The Oriental Curriculum pursues the attainment of an in-depth specialized knowledge in the field of study of the ancient pre-classical civilizations of the Near East, in the chronological arc that goes from the formation of urban civilization (in the 4th millennium B.C.) to the death of Alexander the Great (323 B.C.) and, as far as the geographical extension is concerned, from Anatolia to the Levant (Syria, Lebanon, Palestine and Jordan), to Mesopotamia, Iran, Arabia and the Indus Valley. It also includes the coastal regions of the Mediterranean and its major islands (Cyprus, Malta, Sicily, Sardinia and the Balearic Islands) with regard to the Phoenician and Punic expansion and presence in the West. The scope of the specialization is that of the two courses corresponding to the disciplines "Archaeology and Art History of the Ancient Near East" and "Phoenician-Punic Archaeology". The methodology is focused on the study of the contexts (archaeological landscape, settlement system, urban planning and architecture), of the material culture (production, circulation, function) and of the artistic culture (creation, function, fruition) in a historical-archaeological perspective. The training activities of the Oriental Curriculum include the participation to the field research activities carried out by "La Sapienza" in Syria, Palestine, Jordan, Lebanon, Iraq, Iran, Turkey, Tunisia, Algeria, Morocco, Iberian Peninsula, Aegean, Crete, Malta, Sicily and Sardinia. Each Ph.D. student will have to conduct an original and innovative research on a theoretical and methodological aspect of the ancient pre-classical cultures of the Near East or of the Mediterranean, with the aim of reaching, under the guidance of a tutor, the final publication of the dissertation.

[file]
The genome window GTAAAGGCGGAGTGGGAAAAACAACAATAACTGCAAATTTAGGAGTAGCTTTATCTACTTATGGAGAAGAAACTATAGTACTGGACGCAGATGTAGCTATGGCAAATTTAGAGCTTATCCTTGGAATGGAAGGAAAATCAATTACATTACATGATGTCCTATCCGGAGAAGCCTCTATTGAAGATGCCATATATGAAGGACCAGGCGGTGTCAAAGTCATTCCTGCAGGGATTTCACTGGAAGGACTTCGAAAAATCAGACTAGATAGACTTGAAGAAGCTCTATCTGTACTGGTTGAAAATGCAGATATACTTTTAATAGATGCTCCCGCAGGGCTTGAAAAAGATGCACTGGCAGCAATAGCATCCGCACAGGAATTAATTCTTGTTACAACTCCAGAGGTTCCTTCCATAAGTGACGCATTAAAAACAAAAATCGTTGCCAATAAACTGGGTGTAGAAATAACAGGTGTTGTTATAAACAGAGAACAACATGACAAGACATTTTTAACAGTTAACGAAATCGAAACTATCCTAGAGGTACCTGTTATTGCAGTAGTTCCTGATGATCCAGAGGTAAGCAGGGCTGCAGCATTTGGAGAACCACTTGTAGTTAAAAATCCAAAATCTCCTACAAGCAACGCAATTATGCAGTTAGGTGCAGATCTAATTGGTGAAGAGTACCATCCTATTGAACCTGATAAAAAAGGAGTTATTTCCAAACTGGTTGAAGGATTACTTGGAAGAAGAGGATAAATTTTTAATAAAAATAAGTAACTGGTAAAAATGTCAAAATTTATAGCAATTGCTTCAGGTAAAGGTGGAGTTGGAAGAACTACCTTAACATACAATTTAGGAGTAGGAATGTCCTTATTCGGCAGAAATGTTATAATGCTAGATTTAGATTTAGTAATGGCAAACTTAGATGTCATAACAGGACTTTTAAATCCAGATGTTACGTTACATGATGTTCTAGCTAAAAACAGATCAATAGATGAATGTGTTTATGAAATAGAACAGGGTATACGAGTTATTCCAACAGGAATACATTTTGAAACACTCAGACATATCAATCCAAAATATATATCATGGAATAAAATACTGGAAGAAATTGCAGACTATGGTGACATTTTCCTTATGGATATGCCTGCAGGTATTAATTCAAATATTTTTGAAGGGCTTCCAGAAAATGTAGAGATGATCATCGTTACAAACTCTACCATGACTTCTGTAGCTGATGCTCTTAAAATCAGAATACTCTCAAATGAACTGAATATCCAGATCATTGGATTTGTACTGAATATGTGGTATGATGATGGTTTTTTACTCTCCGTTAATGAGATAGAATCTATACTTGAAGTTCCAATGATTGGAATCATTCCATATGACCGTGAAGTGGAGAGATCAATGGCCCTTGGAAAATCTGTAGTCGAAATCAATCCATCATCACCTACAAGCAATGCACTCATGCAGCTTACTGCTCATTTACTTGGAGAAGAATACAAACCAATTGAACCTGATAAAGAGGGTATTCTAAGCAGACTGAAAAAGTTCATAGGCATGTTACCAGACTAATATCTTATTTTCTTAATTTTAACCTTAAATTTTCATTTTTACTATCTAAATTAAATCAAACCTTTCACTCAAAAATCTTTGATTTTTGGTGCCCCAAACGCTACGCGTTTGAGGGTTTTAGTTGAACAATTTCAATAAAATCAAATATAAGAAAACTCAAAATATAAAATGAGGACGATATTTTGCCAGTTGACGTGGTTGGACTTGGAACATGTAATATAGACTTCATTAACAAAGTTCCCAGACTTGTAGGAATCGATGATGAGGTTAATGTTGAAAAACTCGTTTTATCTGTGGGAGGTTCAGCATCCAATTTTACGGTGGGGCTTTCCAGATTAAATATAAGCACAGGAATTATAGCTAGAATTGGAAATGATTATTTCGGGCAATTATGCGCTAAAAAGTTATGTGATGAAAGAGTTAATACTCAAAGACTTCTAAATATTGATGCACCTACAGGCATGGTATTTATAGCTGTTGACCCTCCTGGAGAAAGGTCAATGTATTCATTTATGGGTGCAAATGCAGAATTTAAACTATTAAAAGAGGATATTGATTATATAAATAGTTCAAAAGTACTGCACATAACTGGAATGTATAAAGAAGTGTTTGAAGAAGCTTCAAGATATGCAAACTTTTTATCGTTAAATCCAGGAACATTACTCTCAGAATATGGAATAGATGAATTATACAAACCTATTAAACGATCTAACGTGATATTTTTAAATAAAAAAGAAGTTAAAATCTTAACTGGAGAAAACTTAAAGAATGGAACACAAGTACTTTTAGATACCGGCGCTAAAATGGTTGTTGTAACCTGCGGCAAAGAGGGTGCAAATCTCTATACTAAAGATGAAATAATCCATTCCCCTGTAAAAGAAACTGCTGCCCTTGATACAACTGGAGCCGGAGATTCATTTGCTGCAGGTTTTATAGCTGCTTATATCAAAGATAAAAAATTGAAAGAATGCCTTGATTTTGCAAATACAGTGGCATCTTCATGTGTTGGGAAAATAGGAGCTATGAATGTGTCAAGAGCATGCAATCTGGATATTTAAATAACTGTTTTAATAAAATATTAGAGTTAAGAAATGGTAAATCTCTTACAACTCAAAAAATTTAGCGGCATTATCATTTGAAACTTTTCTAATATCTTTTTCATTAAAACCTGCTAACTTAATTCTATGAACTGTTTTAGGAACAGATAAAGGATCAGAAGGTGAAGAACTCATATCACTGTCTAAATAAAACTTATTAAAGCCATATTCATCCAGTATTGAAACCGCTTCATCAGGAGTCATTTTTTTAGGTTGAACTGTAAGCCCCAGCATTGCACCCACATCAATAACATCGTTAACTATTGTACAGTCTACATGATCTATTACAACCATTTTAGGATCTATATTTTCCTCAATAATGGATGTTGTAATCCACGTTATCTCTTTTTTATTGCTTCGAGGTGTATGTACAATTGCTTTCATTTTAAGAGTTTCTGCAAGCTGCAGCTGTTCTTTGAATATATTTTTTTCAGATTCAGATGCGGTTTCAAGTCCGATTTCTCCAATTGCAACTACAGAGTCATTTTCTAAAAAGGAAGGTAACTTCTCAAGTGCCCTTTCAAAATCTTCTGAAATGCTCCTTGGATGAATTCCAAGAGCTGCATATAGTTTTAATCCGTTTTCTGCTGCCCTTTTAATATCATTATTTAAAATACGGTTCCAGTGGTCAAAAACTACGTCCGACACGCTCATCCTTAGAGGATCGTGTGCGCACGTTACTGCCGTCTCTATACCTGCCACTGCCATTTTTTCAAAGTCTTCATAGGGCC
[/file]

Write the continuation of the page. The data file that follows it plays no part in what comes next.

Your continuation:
- PREHISTORIC ARCHAEOLOGY
The course aims to prepare young scholars to the research in the field of prehistory and protohistory through the guided realization of an original study on some of the multiple aspects that fall within the analysis of the processes that lead to urbanization. The PhD students will be assigned to one or more tutor and they will apply to the research the methodologies of prehistoric and protohistoric archaeology, also through the use of archaeometric, bioarchaeological and paleoenvironmental analysis. They will consider in particular the following aspects and their transformations in a given geographical context in the chronological span of the period examined: 1) the characters of the natural environment and subsistence activities; 2) the settlement system, both as regards its relations with the environment itself and the relationships of cooperation or competition, of subordination or parity between the different settlements; 3) the extraction and circulation of raw materials; 4) the transformation of products and the circuits of exchange of manufactured goods; 5) socio-political relations, both within a community and between several human nuclei, in relation also with the incidence that economic and ideological factors can have on these aspects; 6) symbolic and artistic production.